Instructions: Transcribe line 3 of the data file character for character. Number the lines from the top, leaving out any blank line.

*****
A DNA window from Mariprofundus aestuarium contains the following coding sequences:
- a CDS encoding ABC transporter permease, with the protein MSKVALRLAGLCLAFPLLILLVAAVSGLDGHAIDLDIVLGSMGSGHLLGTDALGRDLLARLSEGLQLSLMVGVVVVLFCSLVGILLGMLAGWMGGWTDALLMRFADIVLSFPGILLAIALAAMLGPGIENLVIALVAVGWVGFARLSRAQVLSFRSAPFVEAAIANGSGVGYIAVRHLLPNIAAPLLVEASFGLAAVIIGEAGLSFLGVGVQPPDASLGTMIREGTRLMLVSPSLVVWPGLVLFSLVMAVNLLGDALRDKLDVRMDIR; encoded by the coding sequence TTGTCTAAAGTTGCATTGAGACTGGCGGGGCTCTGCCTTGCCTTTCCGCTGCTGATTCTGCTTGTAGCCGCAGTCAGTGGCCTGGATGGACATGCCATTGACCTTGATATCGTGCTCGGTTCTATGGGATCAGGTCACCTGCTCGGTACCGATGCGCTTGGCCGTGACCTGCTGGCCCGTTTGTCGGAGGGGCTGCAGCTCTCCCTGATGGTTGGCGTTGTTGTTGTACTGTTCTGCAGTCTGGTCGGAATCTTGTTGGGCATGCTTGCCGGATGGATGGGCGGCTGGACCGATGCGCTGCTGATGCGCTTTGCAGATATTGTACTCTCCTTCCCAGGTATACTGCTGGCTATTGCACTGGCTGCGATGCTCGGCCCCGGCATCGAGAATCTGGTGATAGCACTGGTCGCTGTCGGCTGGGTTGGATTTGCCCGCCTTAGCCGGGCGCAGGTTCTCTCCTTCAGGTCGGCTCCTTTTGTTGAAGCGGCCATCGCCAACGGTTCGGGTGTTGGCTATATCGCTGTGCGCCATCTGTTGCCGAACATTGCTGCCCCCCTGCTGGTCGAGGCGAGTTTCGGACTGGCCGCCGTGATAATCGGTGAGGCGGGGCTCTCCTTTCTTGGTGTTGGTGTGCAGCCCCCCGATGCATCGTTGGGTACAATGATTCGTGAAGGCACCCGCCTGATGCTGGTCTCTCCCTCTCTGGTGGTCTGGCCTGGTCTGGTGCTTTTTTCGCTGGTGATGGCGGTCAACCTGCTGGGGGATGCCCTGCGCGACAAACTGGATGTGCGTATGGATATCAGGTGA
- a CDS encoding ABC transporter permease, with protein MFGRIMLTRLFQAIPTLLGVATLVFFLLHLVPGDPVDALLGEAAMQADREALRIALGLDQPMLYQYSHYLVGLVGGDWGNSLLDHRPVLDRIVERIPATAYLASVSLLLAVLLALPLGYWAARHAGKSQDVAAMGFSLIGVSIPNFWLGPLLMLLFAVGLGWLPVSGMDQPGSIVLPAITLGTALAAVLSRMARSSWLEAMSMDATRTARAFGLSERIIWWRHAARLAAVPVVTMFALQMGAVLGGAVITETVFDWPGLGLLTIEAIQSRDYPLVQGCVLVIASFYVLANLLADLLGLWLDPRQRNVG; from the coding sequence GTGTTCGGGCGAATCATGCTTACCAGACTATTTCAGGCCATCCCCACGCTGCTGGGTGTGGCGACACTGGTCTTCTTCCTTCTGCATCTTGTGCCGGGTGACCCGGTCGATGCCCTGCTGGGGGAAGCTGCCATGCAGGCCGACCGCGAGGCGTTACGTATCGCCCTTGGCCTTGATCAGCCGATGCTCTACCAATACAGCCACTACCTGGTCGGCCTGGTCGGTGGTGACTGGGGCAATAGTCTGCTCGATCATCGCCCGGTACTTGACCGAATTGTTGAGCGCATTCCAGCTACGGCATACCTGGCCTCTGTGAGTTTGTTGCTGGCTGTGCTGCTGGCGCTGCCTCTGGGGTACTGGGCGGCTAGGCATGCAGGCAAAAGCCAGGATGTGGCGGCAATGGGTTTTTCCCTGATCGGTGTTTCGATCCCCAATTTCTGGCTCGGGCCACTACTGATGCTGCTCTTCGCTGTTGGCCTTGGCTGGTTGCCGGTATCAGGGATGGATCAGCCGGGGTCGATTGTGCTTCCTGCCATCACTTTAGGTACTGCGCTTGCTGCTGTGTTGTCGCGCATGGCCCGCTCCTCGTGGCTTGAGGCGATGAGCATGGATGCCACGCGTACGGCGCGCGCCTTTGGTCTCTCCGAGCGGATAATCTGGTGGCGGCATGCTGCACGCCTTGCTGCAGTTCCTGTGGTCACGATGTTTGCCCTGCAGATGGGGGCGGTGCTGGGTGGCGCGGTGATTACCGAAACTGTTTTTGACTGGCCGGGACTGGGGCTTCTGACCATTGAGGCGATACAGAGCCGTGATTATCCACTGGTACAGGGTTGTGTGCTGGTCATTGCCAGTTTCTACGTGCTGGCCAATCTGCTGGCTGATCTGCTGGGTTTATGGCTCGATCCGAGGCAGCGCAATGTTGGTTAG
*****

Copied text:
- a CDS encoding ABC transporter permease, with protein MFGRIMLTRLFQAIPTLLGVATLVFFLLHLVPGDPVDALLGEAAMQADREALRIALGLDQPMLYQYSHYLVGLVGGDWGNSLLDHRPVLDRIVERIPATAYLASVSLLLAVLLALPLGYWAARHAGKSQDVAAMGFSLIGVSIPNFWLGPLLMLLFAVGLGWLPVSGMDQPGSIVLPAITLGTALAAVLSRMARSSWLEAMSMDATRTARAFGLSERIIWWRHAARLAAVPVVTMFALQMGAVLGGAVITETVFDWPGLGLLTIEAIQSRDYPLVQGCVLVIASFYVLANLLADLLGLWLDPRQRNVG; from the coding sequence GTGTTCGGGCGAATCATGCTTACCAGACTATTTCAGGCCATCCCCACGCTGCTGGGTGTGGCGACACTGGTCTTCTTCCTTCTGCATCTTGTGCCGGGTGACCCGGTCGATGCCCTGCTGGGGGAAGCTGCCATGCAGGCCGACCGCGAGGCGTTACGTATCGCCCTTGGCCTTGATCAGCCGATGCTCTACCAATACAGCCACTACCTGGTCGGCCTGGTCGGTGGTGACTGGGGCAATAGTCTGCTCGATCATCGCCCGGTACTTGACCGAATTGTTGAGCGCATTCCAGCTACGGCATACCTGGCCTCTGTGAGTTTGTTGCTGGCTGTGCTGCTGGCGCTGCCTCTGGGGTACTGGGCGGCTAGGCATGCAGGCAAAAGCCAGGATGTGGCGGCAATGGGTTTTTCCCTGATCGGTGTTTCGATCCCCAATTTCTGGCTCGGGCCACTACTGATGCTGCTCTTCGCTGTTGGCCTTGGCTGGTTGCCGGTATCAGGGATGGATCAGCCGGGGTCGATTGTGCTTCCTGCCATCACTTTAGGTACTGCGCTTGCTGCTGTGTTGTCGCGCATGGCCCGCTCCTCGTGGCTTGAGGCGATGAGCATGGATGCCACGCGTACGGCGCGCGCCTTTGGTCTCTCCGAGCGGATAATCTGGTGGCGGCATGCTGCACGCCTTGCTGCAGTTCCTGTGGTCACGATGTTTGCCCTGCAGATGGGGGCGGTGCTGGGTGGCGCGGTGATTACCGAAACTGTTTTTGACTGGCCGGGACTGGGGCTTCTGACCATTGAGGCGATACAGAGCCGTGATTATCCACTGGTACAGGGTTGTGTGCTGGTCATTGCCAGTTTCTACGTGCTGGCCAATCTGCTGGCTGATCTGCTGGGTTTATGGCTCGATCCGAGGCAGCGCAATGTTGGTTAG